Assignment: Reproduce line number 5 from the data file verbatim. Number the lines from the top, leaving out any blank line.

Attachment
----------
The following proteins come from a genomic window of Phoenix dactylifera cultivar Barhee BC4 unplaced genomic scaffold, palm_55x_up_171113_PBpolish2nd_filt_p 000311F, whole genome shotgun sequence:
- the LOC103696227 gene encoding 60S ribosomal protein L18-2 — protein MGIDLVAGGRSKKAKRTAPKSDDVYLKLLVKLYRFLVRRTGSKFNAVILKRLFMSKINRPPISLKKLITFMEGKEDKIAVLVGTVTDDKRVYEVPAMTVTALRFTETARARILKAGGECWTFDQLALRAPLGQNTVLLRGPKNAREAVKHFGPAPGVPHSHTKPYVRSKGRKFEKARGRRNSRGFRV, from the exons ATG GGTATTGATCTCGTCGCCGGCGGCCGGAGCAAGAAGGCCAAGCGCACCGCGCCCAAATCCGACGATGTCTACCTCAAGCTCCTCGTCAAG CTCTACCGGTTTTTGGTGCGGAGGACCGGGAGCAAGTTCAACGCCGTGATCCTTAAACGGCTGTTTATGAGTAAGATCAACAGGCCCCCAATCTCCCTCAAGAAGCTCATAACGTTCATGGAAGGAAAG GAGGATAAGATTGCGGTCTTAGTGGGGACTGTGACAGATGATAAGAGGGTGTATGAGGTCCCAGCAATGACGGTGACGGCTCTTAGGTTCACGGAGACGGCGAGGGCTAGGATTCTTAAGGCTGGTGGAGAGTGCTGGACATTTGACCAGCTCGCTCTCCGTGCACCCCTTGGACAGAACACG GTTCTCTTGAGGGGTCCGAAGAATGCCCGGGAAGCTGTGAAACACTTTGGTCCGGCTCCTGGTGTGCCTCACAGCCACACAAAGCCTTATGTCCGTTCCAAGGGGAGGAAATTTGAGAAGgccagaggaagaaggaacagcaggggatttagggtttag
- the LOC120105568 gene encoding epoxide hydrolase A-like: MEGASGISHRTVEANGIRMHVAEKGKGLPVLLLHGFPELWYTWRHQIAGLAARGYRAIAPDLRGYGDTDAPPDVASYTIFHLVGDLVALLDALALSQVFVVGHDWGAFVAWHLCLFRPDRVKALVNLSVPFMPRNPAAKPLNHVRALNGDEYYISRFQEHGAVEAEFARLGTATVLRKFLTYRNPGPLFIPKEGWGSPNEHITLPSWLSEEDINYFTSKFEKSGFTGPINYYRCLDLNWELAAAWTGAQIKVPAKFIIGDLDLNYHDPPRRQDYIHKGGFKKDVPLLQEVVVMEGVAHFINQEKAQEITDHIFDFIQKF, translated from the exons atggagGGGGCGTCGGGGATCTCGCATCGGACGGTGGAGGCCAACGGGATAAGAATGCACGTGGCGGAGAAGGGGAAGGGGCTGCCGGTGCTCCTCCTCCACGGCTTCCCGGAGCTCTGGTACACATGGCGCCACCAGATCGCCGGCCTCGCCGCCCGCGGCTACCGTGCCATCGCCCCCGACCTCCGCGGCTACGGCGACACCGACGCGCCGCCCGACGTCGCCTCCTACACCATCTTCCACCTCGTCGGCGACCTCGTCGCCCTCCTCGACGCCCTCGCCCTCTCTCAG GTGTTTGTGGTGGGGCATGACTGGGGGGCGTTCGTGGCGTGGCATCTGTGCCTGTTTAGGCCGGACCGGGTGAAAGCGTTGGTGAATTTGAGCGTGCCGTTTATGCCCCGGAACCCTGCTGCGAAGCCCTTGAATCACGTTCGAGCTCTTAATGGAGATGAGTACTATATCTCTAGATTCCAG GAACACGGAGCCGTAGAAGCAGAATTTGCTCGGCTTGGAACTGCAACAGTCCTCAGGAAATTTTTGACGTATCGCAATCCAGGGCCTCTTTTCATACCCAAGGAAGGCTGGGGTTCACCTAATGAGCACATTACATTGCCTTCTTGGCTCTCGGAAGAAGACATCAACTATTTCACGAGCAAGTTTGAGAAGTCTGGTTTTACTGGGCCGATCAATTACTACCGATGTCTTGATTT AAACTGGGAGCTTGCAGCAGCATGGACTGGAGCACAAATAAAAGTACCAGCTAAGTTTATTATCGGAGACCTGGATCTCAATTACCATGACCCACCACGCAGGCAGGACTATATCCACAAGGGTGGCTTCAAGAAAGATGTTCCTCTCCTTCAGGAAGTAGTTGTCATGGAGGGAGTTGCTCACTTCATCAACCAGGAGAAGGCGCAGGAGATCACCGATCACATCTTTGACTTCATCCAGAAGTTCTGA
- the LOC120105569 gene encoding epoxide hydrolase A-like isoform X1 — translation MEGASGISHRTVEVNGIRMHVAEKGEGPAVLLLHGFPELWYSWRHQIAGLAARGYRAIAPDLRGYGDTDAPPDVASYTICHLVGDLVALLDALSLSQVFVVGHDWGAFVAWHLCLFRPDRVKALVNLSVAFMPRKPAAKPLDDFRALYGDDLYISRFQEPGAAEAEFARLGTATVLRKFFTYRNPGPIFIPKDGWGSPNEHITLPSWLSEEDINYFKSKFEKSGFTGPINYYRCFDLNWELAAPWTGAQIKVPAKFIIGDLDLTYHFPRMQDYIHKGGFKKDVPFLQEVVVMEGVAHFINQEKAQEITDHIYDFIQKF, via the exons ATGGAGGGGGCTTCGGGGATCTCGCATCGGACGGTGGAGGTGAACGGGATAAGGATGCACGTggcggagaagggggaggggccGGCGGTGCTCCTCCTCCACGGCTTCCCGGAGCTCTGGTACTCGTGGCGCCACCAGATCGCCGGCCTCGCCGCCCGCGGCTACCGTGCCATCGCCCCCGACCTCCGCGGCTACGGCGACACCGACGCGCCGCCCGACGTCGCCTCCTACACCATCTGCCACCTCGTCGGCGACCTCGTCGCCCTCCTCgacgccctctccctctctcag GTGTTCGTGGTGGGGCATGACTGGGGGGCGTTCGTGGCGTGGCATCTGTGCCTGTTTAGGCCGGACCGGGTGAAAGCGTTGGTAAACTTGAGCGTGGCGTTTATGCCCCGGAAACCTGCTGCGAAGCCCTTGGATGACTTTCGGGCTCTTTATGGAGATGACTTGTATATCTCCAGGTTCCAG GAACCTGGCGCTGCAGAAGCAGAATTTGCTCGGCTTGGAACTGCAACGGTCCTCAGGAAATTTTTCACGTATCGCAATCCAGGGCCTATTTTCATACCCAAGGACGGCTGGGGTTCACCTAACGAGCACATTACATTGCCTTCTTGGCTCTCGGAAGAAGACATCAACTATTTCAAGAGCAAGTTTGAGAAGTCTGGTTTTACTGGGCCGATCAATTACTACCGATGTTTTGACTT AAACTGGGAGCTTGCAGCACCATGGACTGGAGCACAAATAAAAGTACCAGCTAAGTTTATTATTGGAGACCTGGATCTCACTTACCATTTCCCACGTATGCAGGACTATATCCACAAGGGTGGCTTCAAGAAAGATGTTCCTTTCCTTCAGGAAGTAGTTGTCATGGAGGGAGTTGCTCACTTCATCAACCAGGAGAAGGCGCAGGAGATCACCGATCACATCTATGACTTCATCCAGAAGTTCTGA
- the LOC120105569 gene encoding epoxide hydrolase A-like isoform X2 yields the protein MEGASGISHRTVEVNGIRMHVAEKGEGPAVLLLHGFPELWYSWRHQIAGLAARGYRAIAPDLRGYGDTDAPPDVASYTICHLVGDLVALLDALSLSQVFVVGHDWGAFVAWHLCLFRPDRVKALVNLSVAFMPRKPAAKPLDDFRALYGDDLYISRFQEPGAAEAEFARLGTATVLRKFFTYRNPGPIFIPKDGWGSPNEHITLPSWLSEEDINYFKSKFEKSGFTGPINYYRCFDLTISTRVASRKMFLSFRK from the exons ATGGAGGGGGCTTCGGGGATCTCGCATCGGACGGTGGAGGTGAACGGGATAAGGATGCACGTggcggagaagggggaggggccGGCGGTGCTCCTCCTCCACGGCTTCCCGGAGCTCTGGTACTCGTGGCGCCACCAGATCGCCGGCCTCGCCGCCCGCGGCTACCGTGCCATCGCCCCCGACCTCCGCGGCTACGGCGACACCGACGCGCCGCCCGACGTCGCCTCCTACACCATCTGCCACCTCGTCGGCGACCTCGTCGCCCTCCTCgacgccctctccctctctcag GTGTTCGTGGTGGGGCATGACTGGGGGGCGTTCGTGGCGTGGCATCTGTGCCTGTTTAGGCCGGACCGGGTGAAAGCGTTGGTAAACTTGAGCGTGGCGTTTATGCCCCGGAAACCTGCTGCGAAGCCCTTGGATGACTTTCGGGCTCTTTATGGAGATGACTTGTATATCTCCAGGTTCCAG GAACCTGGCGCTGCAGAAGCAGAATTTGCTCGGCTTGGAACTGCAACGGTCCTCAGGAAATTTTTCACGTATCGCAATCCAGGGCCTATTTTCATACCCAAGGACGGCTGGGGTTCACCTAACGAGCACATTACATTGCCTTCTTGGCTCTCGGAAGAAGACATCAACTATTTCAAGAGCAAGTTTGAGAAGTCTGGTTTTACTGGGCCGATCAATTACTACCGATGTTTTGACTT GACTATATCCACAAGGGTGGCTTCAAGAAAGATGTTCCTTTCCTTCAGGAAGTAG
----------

- the LOC120105569 gene encoding epoxide hydrolase A-like isoform X2 yields the protein MEGASGISHRTVEVNGIRMHVAEKGEGPAVLLLHGFPELWYSWRHQIAGLAARGYRAIAPDLRGYGDTDAPPDVASYTICHLVGDLVALLDALSLSQVFVVGHDWGAFVAWHLCLFRPDRVKALVNLSVAFMPRKPAAKPLDDFRALYGDDLYISRFQEPGAAEAEFARLGTATVLRKFFTYRNPGPIFIPKDGWGSPNEHITLPSWLSEEDINYFKSKFEKSGFTGPINYYRCFDLTISTRVASRKMFLSFRK from the exons ATGGAGGGGGCTTCGGGGATCTCGCATCGGACGGTGGAGGTGAACGGGATAAGGATGCACGTggcggagaagggggaggggccGGCGGTGCTCCTCCTCCACGGCTTCCCGGAGCTCTGGTACTCGTGGCGCCACCAGATCGCCGGCCTCGCCGCCCGCGGCTACCGTGCCATCGCCCCCGACCTCCGCGGCTACGGCGACACCGACGCGCCGCCCGACGTCGCCTCCTACACCATCTGCCACCTCGTCGGCGACCTCGTCGCCCTCCTCgacgccctctccctctctcag GTGTTCGTGGTGGGGCATGACTGGGGGGCGTTCGTGGCGTGGCATCTGTGCCTGTTTAGGCCGGACCGGGTGAAAGCGTTGGTAAACTTGAGCGTGGCGTTTATGCCCCGGAAACCTGCTGCGAAGCCCTTGGATGACTTTCGGGCTCTTTATGGAGATGACTTGTATATCTCCAGGTTCCAG GAACCTGGCGCTGCAGAAGCAGAATTTGCTCGGCTTGGAACTGCAACGGTCCTCAGGAAATTTTTCACGTATCGCAATCCAGGGCCTATTTTCATACCCAAGGACGGCTGGGGTTCACCTAACGAGCACATTACATTGCCTTCTTGGCTCTCGGAAGAAGACATCAACTATTTCAAGAGCAAGTTTGAGAAGTCTGGTTTTACTGGGCCGATCAATTACTACCGATGTTTTGACTT GACTATATCCACAAGGGTGGCTTCAAGAAAGATGTTCCTTTCCTTCAGGAAGTAG